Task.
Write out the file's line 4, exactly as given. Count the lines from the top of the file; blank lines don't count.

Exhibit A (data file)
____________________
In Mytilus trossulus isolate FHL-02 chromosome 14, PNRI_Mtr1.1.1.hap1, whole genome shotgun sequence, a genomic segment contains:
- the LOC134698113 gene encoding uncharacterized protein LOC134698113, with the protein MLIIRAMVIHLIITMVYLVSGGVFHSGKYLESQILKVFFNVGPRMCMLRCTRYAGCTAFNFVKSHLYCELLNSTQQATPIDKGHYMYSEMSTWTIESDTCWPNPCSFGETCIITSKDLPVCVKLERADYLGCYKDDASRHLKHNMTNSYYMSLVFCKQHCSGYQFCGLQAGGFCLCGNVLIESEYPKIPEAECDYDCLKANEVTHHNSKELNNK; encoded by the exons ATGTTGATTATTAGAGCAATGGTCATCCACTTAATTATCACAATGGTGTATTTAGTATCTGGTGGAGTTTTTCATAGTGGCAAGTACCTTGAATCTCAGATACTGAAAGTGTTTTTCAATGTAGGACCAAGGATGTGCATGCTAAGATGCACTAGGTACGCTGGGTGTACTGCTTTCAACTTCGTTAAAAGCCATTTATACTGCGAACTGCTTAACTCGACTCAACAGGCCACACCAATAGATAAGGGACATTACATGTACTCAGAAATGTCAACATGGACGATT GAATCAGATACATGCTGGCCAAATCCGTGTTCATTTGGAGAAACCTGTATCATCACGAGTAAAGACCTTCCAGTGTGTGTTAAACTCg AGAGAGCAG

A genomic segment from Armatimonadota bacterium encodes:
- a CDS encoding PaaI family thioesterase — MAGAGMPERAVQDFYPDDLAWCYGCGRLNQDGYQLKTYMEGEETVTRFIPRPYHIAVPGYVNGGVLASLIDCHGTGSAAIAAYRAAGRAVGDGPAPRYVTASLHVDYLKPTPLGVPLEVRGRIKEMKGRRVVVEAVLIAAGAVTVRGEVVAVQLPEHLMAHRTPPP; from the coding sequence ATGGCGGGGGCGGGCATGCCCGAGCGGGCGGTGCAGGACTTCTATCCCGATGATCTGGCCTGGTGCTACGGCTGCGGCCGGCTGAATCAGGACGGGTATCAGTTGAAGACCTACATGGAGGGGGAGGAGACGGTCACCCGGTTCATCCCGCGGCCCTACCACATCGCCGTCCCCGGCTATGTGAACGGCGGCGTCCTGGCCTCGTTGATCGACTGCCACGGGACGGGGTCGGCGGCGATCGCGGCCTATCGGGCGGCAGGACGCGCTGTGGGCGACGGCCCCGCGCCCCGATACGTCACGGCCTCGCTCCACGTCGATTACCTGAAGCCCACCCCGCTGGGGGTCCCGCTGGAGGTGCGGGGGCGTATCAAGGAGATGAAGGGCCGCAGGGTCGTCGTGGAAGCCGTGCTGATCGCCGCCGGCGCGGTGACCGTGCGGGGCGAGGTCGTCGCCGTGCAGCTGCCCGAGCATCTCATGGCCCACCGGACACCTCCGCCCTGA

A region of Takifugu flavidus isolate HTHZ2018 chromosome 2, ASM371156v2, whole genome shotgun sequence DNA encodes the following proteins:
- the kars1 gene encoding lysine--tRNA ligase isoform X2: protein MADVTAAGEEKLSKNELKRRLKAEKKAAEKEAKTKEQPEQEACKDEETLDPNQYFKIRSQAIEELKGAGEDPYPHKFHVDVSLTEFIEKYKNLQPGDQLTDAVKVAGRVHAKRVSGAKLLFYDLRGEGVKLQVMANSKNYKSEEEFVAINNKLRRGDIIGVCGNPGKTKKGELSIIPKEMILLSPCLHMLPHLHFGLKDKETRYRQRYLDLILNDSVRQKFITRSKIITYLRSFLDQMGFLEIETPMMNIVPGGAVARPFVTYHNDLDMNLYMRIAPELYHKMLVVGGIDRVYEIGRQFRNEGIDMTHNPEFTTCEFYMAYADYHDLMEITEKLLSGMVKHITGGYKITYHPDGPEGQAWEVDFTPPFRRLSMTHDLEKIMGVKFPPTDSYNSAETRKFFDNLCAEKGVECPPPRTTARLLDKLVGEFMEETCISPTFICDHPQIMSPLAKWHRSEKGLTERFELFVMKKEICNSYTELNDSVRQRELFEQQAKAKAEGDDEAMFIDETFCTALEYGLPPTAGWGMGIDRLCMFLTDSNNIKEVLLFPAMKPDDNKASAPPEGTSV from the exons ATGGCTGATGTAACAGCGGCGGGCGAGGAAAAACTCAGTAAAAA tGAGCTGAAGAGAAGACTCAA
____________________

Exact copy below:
- a CDS encoding PaaI family thioesterase — MAGAGMPERAVQDFYPDDLAWCYGCGRLNQDGYQLKTYMEGEETVTRFIPRPYHIAVPGYVNGGVLASLIDCHGTGSAAIAAYRAAGRAVGDGPAPRYVTASLHVDYLKPTPLGVPLEVRGRIKEMKGRRVVVEAVLIAAGAVTVRGEVVAVQLPEHLMAHRTPPP; from the coding sequence ATGGCGGGGGCGGGCATGCCCGAGCGGGCGGTGCAGGACTTCTATCCCGATGATCTGGCCTGGTGCTACGGCTGCGGCCGGCTGAATCAGGACGGGTATCAGTTGAAGACCTACATGGAGGGGGAGGAGACGGTCACCCGGTTCATCCCGCGGCCCTACCACATCGCCGTCCCCGGCTATGTGAACGGCGGCGTCCTGGCCTCGTTGATCGACTGCCACGGGACGGGGTCGGCGGCGATCGCGGCCTATCGGGCGGCAGGACGCGCTGTGGGCGACGGCCCCGCGCCCCGATACGTCACGGCCTCGCTCCACGTCGATTACCTGAAGCCCACCCCGCTGGGGGTCCCGCTGGAGGTGCGGGGGCGTATCAAGGAGATGAAGGGCCGCAGGGTCGTCGTGGAAGCCGTGCTGATCGCCGCCGGCGCGGTGACCGTGCGGGGCGAGGTCGTCGCCGTGCAGCTGCCCGAGCATCTCATGGCCCACCGGACACCTCCGCCCTGA